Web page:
One of the fab features of our cozy bungalow is a utility room that sits just off the kitchen. It’s tiny and odd, but I love that it houses the laundry machines plus a few shelves for cleaning supplies, TP, and really good jars worth saving.
It also has one tallish cabinet for the vacuum cleaner and other broomy tools…and this, my intuitive friends, is the focus of our attention today.
Years ago, I organized this cabinet so that each cleaning gizmo had its own home. The layout was marvelous, even stunning, and I knew it never needed to change.
It only had one, teensy weensy issue: the vacuum cleaner prevented the cabinet door from fully closing. This bugged me…a lot…for years…but because my layout was so very cool, I bravely decided to live with this minor infraction and kept the cabinet tidy (i.e., policed it relentlessly).
One day while I was wrestling the TP shelf for three more inches of space, my hubs brought in the vacuum. After placing it in its special spot, he became perplexed by the non-closing door and studied the situation with intent.
Just before I could mention my years of bravery, he did something strange: he gave that vacuum cleaner a quarter turn and shut the cabinet door.
ALL. THE. WAY.
Then he simply went about his day as I stood gaping.
Fast forward ten years and my reaction to that quarter turn remains palpable:
- the utter shock at the simple fix
- my strong attachment to my prized layout
- how that attachment prevented me from seeing other possibilities
- never finding those three inches
Funny the things that stick in your mind, but it reminded me of this …
The biggest obstacle to developing your intuition is the belief that things live in a fixed state.
But they don’t. Even if we hope for it sometimes. And that means we get to learn and change and grow.
It’s the main reason I take an experiential or “studio approach” to intuitive development. I’ve learned (usually the hard way) that to truly understand how something works, including your intuition, you have to see how an idea acts in real, interactive situations. That idea will do nothing just noodling around in your head…except more noodling.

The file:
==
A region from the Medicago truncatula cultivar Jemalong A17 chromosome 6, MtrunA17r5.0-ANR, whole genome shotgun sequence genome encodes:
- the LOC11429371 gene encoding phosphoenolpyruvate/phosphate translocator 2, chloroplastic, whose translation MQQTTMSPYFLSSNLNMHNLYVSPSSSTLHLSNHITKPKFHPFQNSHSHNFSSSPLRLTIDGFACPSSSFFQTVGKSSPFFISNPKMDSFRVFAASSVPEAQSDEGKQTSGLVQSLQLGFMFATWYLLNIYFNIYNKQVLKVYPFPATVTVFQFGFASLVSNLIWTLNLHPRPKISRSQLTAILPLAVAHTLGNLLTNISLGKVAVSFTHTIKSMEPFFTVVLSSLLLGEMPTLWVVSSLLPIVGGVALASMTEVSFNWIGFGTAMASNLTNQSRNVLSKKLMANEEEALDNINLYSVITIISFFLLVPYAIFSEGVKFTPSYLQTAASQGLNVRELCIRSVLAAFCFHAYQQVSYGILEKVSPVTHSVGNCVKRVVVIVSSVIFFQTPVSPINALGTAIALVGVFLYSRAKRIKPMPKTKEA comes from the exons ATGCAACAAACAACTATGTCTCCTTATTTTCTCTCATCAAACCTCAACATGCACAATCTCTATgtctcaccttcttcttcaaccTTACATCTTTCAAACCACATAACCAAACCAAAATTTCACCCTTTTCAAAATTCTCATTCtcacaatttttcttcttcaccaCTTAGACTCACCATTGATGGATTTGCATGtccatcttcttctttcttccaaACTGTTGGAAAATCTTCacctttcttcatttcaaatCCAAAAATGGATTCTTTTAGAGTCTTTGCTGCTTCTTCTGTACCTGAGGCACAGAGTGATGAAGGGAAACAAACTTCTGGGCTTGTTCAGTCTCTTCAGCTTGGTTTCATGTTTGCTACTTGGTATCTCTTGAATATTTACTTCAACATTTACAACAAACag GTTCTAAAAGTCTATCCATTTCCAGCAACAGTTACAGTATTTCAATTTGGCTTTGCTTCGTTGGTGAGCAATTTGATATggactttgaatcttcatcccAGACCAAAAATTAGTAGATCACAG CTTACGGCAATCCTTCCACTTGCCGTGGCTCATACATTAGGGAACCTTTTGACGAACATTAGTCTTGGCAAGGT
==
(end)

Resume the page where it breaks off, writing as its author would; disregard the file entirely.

A studio is a low-stakes, creative adventure. It’s already a given that you’re going to accidentally break your crayons or suddenly poke a hole in the wall because that’s what creativity is all about – experimenting to discover something else, something new.
In a studio you’re expected to get messy and that gives you permission to coax your intuitive abilities into the open from the place you’ve been keeping them safe. They can finally come out to play!
And this is true no matter if you’re a beginner or have been at this for a long while because…
Nothing helps you break out of a fixed state like actually putting your ideas into action.
That old phrase “argue for your limitations and you’ll never have a cabinet door that shuts properly” stands true time and again. When you’re playing around in a studio, you get to break up those limitations and see what emerges instead.
So, whether you want to activate your intuitive skills or simply keep them active, take your intuition to some studio tables and let ’em fly. You never know when a quarter turn will spark a whole different view.
It may even add a few inches to your TP shelf…I’ll let you know.
:: photo by No Revisions on Unsplash